Short Course Descriptions

Information is provided on two courses. The first runs for a full term and the second is a two-day short course.

Transit Systems Design and Analysis

Extension School, University of Minnesota, Minneapolis, MN

When: Fall Term 1996

Instructor: Dr. J. Edward Anderson

Prerequisite: Engineering Mechanics, senior or graduate engineer standing

Textbook: J. E. Anderson, Transit Systems Theory, Lexington Books, D. C.

Heath (1978) and compilation of more recent instructor's papers from the Journal of Advanced Transportation.

Lectures: Two two-hour periods per week, for 10 weeks.

Assignments: Reading, problems, computer programs.


The economic, operational and physical theory of traditional and new transit systems with the aim to determine optimal solutions in specific situations. Based on economic analysis, it is shown how to derive a transit system that is optimal for a wide range of applications. The course covers transit economics, kinematics and control, energy use, space-curved guideways, network planning, performance analysis, theory of availability and dependability, reliability allocation, failure modes and effects analysis, and design issues. The student will be prepared to participate in professional work in transit planning projects.


Week - Topics

1 - Introduction

Introduction to present and emerging transit systems such as personal rapid

transit and dual mode transportation, to transit data sources and to the

economics of transit. Preliminary analysis of break-even fare. Demonstration

of computer- analysis tools. Ample time is allowed for questions and

discussion of transit issues.

2 - Economic Optimization

The system equation for cost per passenger per unit distance. Interpretation

of the cost equation in terms of system characteristics. System equations for

peak hour and daily average load factor. Comparison of systems.

3 - Kinematics

Ride-comfort parameters, state-change equations, power-limited speed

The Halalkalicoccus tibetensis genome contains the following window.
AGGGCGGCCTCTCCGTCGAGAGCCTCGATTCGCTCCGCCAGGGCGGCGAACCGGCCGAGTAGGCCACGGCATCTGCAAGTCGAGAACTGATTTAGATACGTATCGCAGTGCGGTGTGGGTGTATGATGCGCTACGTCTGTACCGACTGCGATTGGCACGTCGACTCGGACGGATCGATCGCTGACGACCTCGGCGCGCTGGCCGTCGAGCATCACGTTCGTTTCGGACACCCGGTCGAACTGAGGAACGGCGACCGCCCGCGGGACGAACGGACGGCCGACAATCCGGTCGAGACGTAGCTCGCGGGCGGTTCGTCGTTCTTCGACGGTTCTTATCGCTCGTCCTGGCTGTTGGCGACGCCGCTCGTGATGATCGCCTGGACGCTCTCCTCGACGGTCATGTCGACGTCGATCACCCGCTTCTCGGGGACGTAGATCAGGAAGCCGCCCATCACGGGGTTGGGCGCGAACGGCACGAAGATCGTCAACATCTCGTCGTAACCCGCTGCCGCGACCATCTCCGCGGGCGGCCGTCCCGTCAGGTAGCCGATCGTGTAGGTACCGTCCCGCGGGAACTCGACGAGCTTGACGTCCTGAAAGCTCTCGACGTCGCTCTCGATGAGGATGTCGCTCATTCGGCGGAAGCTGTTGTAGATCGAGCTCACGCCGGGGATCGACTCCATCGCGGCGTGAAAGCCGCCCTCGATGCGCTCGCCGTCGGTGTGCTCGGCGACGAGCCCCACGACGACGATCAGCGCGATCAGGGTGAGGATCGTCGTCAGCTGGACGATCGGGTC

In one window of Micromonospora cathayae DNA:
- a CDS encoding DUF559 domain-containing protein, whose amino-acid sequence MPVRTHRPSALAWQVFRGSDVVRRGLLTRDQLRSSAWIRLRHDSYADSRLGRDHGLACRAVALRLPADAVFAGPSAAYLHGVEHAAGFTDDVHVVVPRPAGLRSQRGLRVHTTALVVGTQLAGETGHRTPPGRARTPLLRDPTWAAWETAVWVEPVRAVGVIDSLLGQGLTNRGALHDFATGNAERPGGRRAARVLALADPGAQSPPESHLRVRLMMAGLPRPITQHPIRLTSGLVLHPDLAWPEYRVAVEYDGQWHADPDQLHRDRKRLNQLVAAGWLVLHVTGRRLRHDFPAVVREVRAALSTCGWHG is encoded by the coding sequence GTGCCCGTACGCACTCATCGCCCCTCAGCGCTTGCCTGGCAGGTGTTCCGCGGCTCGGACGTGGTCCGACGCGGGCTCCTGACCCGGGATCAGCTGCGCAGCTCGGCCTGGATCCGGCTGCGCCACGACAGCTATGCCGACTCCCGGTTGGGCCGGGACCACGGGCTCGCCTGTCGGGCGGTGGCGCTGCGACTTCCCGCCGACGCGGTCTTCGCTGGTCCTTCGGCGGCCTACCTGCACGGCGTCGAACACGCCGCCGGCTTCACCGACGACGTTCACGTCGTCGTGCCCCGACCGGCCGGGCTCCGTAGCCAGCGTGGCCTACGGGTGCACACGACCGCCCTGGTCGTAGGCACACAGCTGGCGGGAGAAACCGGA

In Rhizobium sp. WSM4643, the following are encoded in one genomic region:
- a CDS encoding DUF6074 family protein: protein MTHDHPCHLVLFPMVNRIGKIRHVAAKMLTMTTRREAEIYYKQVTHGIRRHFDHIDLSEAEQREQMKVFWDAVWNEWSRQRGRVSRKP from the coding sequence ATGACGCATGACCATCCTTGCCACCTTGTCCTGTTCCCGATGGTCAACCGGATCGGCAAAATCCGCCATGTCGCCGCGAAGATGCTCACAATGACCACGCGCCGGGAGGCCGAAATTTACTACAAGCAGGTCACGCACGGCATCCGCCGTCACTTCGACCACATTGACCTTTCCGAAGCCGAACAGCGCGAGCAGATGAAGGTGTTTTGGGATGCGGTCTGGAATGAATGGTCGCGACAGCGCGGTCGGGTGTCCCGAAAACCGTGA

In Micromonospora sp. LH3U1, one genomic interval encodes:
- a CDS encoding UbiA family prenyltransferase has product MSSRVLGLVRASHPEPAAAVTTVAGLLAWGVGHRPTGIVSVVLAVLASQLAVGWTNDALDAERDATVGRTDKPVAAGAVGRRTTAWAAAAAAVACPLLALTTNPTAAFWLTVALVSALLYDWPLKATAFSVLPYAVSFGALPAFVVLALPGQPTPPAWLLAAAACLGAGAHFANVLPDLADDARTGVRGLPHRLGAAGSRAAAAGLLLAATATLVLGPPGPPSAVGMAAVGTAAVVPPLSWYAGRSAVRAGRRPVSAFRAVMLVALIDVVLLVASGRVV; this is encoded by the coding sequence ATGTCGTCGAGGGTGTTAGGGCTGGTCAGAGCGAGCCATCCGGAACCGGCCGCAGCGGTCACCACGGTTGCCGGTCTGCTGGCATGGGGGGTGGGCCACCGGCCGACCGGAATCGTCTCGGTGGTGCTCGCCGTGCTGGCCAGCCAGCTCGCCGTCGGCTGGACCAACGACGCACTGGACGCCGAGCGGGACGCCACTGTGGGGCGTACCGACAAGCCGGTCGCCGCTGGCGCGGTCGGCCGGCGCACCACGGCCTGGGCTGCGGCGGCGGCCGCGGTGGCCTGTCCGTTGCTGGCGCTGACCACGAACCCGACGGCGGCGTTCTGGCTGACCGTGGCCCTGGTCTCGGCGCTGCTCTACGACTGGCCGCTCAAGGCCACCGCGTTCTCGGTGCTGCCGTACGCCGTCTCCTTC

profiles, safe headway, station operations and throughput, vehicle control,

safe-design criteria. Computer calculation of speed profiles.

4 - Force, Power and Energy

Inertial, aerodynamic, road resistance, and magnetic drag forces. System

equation for energy use per passenger per unit of distance, use in

comparative analysis of transit systems.

5 - Curved Guideways

Theory of space curves and their calculation. Superelevation. Spiral

transitions to curves and parallel guideways at constant speed and constant

deceleration. Minimization of length of station guideways.

6 - Network Planning

Performance parameters of network transit systems. Ridership. Factors in

network layout. Visual impact and span length of elevated systems, integration into

the community. Layout of specific applications.

7 - Performance and Fleet Size

Demand matrix, line and station flows, dwell time, operating headway, average

and minimum headway. Methods of calculation of performance in loop and network

transit systems. Specific applications.

8 - Measures of On-Time Performance and Reliability Allocation Theory

Equations for measurement and calculation of availability and dependability.

Redundancy. Lagrangian minimization of life cycle cost subject to

performance constraints. Application to design of transit systems.

9 - Failure Modes and Effects Analysis

Subsystems and classes of failure. Estimation of mean time to failure of

critical failure modes. Implications for design. Operations analysis of

person-hours of delay due to failures.

10 - Design Issues

Design criteria and philosophy. Hanging vs. supported vehicles. Optimum

cross section. Wind, earthquake, and dynamic loading. Natural frequency and

ride comfort. Dynamic analysis of guideways in bending and torsion. Optimum

span length. Vehicle size and layout. Switch criteria. Control

alternatives. Suspension and propulsion tradeoffs.

Short Course on Network Automated Guideway Transit Systems

November 21-22, 1996

Marriott City Center Hotel

Instructor: J. Edward Anderson, Ph.D., P. E.

This short course is provided for attendees at the International Conferenceon PRT and other Emerging Transportation Systems who need a systematic

grounding in fundamentals needed to specify, plan, and make decisions about